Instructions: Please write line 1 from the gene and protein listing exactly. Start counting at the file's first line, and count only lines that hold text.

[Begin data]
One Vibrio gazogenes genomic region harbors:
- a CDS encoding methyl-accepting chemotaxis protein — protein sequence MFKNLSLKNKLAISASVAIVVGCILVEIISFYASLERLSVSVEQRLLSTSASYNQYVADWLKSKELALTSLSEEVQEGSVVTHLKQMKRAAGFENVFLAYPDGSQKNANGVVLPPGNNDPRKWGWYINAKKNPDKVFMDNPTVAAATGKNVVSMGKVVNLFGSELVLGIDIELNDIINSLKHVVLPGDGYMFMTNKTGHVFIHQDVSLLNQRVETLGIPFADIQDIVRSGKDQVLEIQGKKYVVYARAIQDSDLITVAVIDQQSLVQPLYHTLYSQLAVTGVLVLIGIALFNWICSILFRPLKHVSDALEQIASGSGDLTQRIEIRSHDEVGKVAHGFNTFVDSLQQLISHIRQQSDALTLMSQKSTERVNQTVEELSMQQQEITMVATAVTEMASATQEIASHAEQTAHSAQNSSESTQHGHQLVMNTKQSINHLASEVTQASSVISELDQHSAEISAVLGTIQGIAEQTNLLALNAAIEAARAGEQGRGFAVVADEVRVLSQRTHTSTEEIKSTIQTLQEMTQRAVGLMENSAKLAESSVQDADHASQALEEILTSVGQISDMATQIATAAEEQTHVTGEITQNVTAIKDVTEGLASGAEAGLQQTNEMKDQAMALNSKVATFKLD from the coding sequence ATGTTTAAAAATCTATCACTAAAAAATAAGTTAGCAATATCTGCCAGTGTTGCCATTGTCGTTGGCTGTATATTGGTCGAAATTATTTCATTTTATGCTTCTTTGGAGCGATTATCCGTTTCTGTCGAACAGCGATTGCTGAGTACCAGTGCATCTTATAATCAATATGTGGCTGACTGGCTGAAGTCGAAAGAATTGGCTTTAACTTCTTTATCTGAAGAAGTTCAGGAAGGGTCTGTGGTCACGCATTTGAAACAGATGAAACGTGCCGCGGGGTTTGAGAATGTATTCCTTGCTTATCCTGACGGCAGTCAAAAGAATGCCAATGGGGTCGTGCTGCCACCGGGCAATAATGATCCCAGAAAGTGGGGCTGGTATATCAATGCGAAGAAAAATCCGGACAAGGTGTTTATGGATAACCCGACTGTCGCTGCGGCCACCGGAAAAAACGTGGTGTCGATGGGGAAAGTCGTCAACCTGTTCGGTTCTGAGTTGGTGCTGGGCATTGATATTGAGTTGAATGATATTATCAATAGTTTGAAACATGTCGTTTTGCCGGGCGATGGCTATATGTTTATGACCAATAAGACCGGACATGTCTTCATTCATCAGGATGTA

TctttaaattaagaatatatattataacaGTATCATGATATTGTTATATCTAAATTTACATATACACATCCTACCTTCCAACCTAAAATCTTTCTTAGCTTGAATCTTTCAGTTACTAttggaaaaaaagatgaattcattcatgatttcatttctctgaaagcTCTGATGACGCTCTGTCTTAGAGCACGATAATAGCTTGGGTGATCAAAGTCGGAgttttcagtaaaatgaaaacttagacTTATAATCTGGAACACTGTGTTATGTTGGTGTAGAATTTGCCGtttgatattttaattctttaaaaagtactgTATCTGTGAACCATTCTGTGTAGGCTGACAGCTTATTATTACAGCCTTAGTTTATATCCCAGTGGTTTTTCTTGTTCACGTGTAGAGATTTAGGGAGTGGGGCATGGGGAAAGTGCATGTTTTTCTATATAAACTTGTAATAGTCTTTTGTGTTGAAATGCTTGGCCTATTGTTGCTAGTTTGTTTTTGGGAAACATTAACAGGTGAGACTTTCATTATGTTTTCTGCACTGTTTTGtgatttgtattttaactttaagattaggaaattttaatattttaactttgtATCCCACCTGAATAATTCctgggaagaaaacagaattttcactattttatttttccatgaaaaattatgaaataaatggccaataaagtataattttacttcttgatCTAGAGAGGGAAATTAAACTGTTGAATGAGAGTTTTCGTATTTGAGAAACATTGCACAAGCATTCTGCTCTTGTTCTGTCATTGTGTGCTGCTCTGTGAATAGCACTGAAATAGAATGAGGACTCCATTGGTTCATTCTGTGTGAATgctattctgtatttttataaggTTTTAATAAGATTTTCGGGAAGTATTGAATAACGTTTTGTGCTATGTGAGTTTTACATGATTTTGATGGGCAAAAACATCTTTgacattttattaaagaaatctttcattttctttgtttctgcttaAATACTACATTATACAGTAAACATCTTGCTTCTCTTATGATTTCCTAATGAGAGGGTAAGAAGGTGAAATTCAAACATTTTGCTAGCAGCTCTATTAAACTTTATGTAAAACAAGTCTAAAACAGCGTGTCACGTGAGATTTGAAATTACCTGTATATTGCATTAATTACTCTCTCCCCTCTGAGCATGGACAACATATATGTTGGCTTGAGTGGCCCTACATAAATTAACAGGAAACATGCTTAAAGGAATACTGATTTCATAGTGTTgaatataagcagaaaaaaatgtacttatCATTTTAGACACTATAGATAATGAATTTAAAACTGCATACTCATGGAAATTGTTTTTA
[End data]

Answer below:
One Vibrio gazogenes genomic region harbors: